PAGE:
Germany: Israeli ambassador shuns contact with far-right AfD

Alexander Gauland (R), co-leader of Germany’s far-right Alternative for Germany (AfD) party, shakes hands with Thuringia’s AfD co-leader Bjoern Hoecke, head of the party’s “Der Fluegel” wing, during a Mayday rally on Labour Day, May 1, 2019 in Erfurt, eastern Germany. (File/AFP/Bodo Schackow)
Updated 12 May 2019

Germany: Israeli ambassador shuns contact with far-right AfD

  • Israel’s ambassador to Germany says the far-right politicians have said things insulting to Jews
  • The ambassador says it’s difficult for him to imagine any interaction with those who feel nostalgia for Germany’s past

BERLIN: The Israeli ambassador to Germany says he is avoiding any contact with the far-right Alternative for Germany party because their leaders have said things that are “highly insulting for Jews, for Israel and for the entire issue of the Holocaust.”
Jeremey Issacharoff told German news agency dpa Sunday it is very difficult for him to imagine any interaction with those who feel nostalgia for Germany’s past.
During the Nazis’ reign from 1933-45, the Germans organized and participated in the genocide of 6 million Jews in Europe.
Party leader Alexander Gauland has referred to the time of Adolf Hitler’s dictatorship as a “speck of bird poop” in Germany’s history, while Bjoern Hoecke, a powerful party leader in the east, suggested it’s time for the country to stop atoning for its Nazi past.


Suspected arson at East Jerusalem mosque

Israeli border policemen take up position during clashes with Palestinian demonstrators at a protest against Trump's decision on Jerusalem, near Ramallah, in the occupied West Bank March 9, 2018. (REUTERS)
Updated 25 January 2020

Suspected arson at East Jerusalem mosque

  • The attack had the appearance of a “price tag” attack, a euphemism for Jewish nationalist-motivated hate crimes that generally target Palestinian or Arab Israeli property

JERUSALEM: Israeli police launched a manhunt on Friday after an apparent arson attack, accompanied by Hebrew-language graffiti, at a mosque in Israeli-annexed East Jerusalem.
“Police were summoned to a mosque in Beit Safafa, in Jerusalem, following a report of arson in one of the building’s rooms and spraying of graffiti on a nearby wall outside the building,” a police statement said.
“A wide-scale search is taking place in Jerusalem,” police spokesman Micky Rosenfeld told AFP. “We believe that the incident took place overnight. We are searching for suspects.”
The spokesman would not say if police viewed it as a hate crime. The graffiti, on a wall in the mosque compound and viewed by an AFP journalist, contained the name Kumi Ori, a small settlement outpost in the north of the Israeli-occupied West Bank.
The Times of Israel newspaper said on Friday that the wildcat outpost “is home to seven families along with roughly a dozen extremist Israeli teens.”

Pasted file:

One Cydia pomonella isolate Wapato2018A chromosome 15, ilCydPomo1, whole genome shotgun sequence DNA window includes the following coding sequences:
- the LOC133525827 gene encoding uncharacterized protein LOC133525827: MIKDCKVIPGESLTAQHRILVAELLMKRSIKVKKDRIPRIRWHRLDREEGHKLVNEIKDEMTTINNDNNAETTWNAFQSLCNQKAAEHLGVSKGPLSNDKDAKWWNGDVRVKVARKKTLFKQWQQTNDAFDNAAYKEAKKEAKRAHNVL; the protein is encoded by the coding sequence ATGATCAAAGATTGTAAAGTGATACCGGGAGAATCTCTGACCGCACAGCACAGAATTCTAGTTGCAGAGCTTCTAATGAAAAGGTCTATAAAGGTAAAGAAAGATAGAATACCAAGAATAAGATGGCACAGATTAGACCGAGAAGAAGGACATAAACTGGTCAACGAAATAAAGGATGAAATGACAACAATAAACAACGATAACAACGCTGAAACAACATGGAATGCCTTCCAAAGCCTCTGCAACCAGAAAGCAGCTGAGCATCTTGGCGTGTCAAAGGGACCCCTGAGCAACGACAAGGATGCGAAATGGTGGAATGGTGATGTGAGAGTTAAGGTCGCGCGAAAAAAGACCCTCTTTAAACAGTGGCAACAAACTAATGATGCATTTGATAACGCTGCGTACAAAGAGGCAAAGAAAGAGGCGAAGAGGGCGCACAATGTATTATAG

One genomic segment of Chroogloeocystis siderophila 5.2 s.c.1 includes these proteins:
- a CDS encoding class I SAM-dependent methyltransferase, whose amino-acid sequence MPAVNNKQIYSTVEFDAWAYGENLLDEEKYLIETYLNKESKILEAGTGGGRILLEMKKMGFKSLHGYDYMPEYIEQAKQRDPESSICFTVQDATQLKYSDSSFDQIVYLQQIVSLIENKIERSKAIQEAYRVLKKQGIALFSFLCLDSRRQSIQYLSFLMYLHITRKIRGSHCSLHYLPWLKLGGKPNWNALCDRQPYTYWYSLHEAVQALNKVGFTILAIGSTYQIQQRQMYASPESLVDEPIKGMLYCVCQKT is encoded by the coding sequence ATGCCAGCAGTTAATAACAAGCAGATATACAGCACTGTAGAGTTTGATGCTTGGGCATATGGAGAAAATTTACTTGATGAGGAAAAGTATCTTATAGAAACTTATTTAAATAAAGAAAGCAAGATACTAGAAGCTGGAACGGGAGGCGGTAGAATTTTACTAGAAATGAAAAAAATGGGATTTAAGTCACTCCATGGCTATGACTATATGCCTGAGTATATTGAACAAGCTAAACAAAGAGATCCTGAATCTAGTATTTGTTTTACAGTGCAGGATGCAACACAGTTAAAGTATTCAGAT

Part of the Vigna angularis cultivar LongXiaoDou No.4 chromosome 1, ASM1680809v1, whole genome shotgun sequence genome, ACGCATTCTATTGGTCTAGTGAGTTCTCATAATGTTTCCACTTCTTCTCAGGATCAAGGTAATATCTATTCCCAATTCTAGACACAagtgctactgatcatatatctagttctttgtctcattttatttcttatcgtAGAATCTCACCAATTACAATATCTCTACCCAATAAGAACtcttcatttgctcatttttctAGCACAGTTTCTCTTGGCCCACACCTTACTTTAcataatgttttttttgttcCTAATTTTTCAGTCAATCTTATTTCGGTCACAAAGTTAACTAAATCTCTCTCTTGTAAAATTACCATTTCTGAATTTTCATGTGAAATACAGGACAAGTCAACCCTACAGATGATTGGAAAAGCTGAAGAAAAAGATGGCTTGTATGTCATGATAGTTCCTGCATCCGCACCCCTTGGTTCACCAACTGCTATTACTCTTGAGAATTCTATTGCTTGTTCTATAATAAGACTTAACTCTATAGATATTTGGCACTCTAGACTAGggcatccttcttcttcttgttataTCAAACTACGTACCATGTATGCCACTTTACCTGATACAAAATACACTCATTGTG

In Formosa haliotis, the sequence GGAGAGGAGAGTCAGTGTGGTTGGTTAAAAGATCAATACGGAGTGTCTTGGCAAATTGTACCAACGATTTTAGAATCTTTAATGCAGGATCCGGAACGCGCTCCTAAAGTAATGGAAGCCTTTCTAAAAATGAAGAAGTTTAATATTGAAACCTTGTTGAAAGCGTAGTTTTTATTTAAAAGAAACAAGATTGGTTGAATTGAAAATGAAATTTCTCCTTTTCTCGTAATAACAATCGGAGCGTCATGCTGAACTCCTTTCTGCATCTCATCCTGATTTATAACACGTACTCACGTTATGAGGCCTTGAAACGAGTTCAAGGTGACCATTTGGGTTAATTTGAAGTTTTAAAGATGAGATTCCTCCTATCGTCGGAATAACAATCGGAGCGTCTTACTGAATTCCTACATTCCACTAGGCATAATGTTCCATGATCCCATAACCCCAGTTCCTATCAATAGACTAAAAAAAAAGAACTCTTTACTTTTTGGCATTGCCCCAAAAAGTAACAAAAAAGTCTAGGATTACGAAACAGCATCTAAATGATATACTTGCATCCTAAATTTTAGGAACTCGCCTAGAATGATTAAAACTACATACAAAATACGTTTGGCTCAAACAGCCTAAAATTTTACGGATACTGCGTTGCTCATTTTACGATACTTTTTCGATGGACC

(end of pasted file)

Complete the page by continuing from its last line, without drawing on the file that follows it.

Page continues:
“Earlier this month security forces razed a pair of illegally built settler homes in the outpost,” it reported.
All settlements on occupied Palestinian land are considered illegal under international law, but Israel distinguishes between those it has approved and those it has not.
The paper said: “A number of young settlers living there were involved in a string of violent attacks on Palestinians and (Israeli) security forces.”
Police said that nobody was injured in the mosque incident.
The attack had the appearance of a “price tag” attack, a euphemism for Jewish nationalist-motivated hate crimes that generally target Palestinian or Arab Israeli property in revenge for nationalistic attacks against Israelis or Israeli government moves against unauthorized outposts like Kumi Ori.
“This is price tag,” Israeli Arab lawmaker Osama Saadi told AFP at the scene.
“The settlers didn’t only write words, they also burned the place and they burnt a Qur’an,” said Saadi, who lives in the area.
Ismail Awwad, the local mayor, said he called the police after he found apparent evidence of arson, pointing to an empty can he said had contained petrol or some other accelerant and scorch marks in the burned room.
“The fire in the mosque burned in many straight lines which is a sign that somebody poured inflammable material,” he said.
There was damage to an interior prayer room but the building’s structure was unharmed.
In December, more than 160 cars were vandalized in the Shuafaat neighborhood of east Jerusalem with anti-Arab slogans scrawled nearby.
The slogans read “Arabs=enemies,” “There is no room in the country for enemies” and “When Jews are stabbed we aren’t silent.”
The attackers were described by a local resident as “masked settlers.”